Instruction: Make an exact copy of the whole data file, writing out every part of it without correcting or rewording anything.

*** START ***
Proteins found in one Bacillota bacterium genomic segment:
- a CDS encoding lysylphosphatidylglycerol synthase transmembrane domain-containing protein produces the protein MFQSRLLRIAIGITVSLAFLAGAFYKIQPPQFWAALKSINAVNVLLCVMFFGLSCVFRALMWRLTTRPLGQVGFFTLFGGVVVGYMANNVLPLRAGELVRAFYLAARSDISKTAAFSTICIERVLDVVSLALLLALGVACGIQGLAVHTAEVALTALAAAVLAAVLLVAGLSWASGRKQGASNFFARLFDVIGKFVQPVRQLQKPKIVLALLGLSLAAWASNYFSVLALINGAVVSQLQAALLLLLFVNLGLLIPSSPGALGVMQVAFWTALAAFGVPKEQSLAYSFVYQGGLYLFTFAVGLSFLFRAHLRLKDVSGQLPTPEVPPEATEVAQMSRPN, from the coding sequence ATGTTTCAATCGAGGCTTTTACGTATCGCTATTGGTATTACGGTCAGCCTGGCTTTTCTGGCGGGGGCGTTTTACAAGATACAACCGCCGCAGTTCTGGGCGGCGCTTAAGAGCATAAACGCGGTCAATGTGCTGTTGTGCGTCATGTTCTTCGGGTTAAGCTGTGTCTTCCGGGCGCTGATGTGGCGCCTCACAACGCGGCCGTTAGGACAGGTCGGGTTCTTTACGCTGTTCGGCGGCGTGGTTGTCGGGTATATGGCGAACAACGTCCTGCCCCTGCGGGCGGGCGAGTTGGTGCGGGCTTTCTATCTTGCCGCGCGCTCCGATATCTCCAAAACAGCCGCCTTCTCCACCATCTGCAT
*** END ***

Proteins found in one Bacillota bacterium genomic segment:
- a CDS encoding lysylphosphatidylglycerol synthase transmembrane domain-containing protein produces the protein MFQSRLLRIAIGITVSLAFLAGAFYKIQPPQFWAALKSINAVNVLLCVMFFGLSCVFRALMWRLTTRPLGQVGFFTLFGGVVVGYMANNVLPLRAGELVRAFYLAARSDISKTAAFSTICIERVLDVVSLALLLALGVACGIQGLAVHTAEVALTALAAAVLAAVLLVAGLSWASGRKQGASNFFARLFDVIGKFVQPVRQLQKPKIVLALLGLSLAAWASNYFSVLALINGAVVSQLQAALLLLLFVNLGLLIPSSPGALGVMQVAFWTALAAFGVPKEQSLAYSFVYQGGLYLFTFAVGLSFLFRAHLRLKDVSGQLPTPEVPPEATEVAQMSRPN, from the coding sequence ATGTTTCAATCGAGGCTTTTACGTATCGCTATTGGTATTACGGTCAGCCTGGCTTTTCTGGCGGGGGCGTTTTACAAGATACAACCGCCGCAGTTCTGGGCGGCGCTTAAGAGCATAAACGCGGTCAATGTGCTGTTGTGCGTCATGTTCTTCGGGTTAAGCTGTGTCTTCCGGGCGCTGATGTGGCGCCTCACAACGCGGCCGTTAGGACAGGTCGGGTTCTTTACGCTGTTCGGCGGCGTGGTTGTCGGGTATATGGCGAACAACGTCCTGCCCCTGCGGGCGGGCGAGTTGGTGCGGGCTTTCTATCTTGCCGCGCGCTCCGATATCTCCAAAACAGCCGCCTTCTCCACCATCTGCAT